Morwell cancer patient Nola Hayes fears the power outage at Latrobe Regional Hospital on Friday has set her treatment back several weeks.
Ms Hayes, 60, was diagnosed with stage two breast cancer in January last year and has been undergoing the final stages of radiation since commencing the treatment in late November.
She said her oncologist informed her earlier this week the outage would require her to undergo larger boosts of radiotherapy which inevitably could increase side effects following treatment.
On Friday, a Department of Health and Human Services spokesman said “radiotherapy has been cancelled and arrangements are being made for dialysis patients to be treated elsewhere”.
“I know it’s Christmas holidays and it happened last Friday but it’s terribly unfair for Latrobe Valley people to be suffering this. It would not happen in any of the Melbourne hospitals,” Ms Hayes said.
“I couldn’t imagine a hospital in Melbourne going a week without any of the radiation machines up and running.”
While the hospital expects its radiotherapy services to be operational by early next week, Ms Hayes said the delay could stretch her treatment out by three or four weeks.
“I was supposed to finish my radiation treatment on the 17th of January but because of the delay it possibility could be the end of January or early February,” she said.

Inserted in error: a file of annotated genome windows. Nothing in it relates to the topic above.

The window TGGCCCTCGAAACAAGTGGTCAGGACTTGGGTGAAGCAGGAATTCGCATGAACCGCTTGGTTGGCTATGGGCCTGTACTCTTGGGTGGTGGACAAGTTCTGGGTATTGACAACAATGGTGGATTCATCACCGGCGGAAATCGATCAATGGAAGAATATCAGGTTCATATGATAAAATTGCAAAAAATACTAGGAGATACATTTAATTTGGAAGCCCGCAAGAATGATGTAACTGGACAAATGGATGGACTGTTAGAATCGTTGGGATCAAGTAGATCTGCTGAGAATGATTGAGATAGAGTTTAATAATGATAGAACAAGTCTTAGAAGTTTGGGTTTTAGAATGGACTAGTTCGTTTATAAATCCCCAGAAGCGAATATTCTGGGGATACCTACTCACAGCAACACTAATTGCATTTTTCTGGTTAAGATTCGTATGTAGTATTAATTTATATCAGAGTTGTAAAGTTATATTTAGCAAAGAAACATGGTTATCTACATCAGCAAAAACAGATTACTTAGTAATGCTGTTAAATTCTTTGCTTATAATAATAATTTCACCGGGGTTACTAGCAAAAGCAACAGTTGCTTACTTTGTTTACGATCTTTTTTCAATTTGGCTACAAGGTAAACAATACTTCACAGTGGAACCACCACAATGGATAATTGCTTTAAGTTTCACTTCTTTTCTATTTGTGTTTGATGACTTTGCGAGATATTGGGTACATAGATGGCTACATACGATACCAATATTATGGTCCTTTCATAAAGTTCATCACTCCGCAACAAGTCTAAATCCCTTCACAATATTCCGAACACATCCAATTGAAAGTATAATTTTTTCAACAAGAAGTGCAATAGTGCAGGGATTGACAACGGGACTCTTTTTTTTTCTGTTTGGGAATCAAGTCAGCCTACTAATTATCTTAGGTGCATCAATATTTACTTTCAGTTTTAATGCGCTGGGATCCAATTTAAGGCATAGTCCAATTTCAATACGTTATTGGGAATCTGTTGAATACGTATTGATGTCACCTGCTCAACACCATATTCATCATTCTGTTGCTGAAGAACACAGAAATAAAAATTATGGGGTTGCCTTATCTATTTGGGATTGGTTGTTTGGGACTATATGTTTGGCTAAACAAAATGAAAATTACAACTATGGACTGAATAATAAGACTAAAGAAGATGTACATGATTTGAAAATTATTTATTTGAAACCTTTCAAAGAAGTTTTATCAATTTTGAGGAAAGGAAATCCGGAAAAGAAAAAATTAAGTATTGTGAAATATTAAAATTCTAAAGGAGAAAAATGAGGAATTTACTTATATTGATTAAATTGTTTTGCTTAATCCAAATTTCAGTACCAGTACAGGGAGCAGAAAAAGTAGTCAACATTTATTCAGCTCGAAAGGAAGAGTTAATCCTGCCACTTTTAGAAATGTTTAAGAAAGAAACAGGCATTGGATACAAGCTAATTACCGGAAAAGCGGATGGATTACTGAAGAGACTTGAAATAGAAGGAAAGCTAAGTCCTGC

Now in early stage three, Ms Hayes described LRH’s staff as “fabulous” but said her concern was “that this has caused such anguish to people who are battling cancer”.
“With the boost in radiotherapy, my side effects will be more difficult and I will most likely have more burns to my breast,” she said.
In response, Latrobe Regional Hospital chief executive Peter Craighead said the Lineal Accelerator machines used to treat cancer patients were complex and “in the interests of patient safety … [it was not advisable] to run them on the generator power”.
“Radiotherapy Services at LRH are run, in partnership with the Alfred, and this week patients have been rescheduled to have their treatment at the Alfred,” he said.
“LRH has organised volunteer drivers to assist them attending their outpatient appointments.
“This type of incident could have occurred at any size of hospital, even a metropolitan hospital”